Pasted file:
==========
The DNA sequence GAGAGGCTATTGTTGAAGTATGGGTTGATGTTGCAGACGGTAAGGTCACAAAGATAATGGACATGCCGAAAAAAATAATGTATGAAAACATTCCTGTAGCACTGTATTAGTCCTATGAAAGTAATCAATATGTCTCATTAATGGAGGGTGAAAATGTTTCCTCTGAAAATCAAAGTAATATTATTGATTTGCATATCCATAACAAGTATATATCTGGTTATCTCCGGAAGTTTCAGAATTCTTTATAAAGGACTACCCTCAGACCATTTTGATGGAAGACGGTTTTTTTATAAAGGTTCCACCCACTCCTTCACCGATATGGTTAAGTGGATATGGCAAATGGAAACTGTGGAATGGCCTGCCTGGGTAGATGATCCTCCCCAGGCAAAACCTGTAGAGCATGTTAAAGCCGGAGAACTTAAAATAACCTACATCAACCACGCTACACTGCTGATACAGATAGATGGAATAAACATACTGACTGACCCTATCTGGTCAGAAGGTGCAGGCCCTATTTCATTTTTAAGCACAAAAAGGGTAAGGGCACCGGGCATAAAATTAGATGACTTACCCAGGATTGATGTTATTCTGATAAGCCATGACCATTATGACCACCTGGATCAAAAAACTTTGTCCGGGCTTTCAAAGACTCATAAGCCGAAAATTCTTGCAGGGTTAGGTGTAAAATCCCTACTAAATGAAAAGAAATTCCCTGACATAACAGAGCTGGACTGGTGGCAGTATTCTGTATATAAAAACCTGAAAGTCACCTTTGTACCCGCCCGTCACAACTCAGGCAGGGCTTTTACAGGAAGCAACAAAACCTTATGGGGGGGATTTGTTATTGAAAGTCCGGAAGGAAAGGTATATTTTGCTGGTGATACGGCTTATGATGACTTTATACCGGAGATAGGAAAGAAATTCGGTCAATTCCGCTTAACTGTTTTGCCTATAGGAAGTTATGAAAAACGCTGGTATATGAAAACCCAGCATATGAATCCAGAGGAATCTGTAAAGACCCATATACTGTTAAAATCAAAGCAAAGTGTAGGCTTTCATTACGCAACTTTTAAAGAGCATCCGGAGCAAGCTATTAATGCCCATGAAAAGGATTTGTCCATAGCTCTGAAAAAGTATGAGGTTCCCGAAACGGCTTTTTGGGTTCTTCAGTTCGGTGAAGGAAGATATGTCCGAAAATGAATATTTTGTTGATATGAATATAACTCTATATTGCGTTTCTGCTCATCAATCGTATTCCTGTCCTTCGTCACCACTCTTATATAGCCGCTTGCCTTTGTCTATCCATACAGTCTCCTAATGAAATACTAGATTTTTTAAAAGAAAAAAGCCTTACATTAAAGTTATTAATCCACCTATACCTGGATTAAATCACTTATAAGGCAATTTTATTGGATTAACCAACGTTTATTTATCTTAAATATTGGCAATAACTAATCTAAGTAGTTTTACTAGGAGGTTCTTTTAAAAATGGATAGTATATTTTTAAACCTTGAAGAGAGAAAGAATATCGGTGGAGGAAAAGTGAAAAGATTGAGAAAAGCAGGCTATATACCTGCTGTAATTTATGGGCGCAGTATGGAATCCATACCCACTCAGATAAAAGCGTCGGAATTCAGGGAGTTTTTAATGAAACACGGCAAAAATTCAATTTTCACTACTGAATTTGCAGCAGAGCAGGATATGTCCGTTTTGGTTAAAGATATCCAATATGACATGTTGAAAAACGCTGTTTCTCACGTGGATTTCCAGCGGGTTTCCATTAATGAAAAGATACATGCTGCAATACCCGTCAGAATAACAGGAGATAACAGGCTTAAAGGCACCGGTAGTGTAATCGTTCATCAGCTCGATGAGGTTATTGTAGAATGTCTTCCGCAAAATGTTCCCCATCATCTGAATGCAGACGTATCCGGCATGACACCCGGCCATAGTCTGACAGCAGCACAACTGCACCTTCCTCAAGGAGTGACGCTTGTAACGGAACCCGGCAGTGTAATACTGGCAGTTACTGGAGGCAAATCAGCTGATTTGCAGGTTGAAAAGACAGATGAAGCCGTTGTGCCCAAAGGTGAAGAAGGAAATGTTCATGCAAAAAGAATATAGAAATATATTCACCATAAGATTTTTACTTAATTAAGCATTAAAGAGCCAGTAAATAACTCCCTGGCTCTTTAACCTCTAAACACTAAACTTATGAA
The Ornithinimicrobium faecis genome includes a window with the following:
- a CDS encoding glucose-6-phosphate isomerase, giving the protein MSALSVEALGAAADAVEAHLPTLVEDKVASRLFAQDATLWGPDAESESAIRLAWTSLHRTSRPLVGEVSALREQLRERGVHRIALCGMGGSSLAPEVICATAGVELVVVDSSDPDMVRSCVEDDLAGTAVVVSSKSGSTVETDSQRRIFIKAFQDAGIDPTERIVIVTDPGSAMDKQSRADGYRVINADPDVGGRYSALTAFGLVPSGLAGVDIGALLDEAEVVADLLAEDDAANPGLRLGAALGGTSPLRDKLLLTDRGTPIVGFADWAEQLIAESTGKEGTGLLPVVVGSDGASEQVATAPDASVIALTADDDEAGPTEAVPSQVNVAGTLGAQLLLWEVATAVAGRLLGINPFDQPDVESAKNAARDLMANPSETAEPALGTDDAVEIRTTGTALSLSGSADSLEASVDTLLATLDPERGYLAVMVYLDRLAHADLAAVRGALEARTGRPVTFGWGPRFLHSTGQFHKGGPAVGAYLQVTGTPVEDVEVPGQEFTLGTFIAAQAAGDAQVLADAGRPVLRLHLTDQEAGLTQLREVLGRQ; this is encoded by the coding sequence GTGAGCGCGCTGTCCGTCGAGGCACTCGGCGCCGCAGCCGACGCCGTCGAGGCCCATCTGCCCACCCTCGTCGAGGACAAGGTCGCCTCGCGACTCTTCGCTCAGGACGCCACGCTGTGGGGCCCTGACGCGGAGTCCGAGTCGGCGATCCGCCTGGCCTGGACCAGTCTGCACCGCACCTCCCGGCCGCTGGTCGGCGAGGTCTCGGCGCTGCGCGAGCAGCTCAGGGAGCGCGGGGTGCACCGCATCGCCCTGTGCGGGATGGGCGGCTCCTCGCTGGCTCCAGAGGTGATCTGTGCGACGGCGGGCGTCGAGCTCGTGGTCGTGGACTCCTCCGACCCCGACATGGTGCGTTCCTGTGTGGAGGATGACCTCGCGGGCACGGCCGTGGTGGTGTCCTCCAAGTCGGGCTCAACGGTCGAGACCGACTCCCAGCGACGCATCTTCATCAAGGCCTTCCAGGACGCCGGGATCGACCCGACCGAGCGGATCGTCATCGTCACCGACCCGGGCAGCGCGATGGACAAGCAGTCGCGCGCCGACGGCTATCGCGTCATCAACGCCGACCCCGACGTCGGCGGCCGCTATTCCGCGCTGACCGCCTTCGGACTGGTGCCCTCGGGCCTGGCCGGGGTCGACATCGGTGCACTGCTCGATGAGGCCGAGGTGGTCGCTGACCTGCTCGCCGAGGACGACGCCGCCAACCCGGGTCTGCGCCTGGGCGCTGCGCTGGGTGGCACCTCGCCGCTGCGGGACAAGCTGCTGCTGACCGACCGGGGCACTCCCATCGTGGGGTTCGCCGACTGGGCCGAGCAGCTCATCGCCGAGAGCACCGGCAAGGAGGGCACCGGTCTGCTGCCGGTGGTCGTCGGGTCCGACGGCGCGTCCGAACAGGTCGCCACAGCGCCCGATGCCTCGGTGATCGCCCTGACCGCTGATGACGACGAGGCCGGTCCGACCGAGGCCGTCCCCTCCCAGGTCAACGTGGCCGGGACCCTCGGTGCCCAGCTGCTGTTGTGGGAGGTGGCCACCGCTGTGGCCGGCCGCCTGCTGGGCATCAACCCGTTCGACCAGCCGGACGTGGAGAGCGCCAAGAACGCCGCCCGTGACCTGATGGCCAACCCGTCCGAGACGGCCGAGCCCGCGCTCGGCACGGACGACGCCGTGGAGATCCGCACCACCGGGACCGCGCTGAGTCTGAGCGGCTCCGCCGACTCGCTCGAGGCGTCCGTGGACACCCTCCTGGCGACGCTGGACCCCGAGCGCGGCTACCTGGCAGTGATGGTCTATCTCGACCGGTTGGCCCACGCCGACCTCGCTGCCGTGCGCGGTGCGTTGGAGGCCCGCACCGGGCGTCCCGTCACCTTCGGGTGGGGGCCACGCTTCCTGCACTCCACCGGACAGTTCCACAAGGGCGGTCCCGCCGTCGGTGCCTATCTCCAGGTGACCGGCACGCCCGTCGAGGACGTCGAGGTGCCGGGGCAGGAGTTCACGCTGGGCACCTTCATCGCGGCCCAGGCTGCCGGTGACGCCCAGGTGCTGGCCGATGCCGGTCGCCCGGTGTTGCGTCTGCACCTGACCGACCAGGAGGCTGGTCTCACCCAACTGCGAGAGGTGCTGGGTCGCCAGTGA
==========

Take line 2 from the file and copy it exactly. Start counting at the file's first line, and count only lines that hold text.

The Ornithinimicrobium faecis genome includes a window with the following: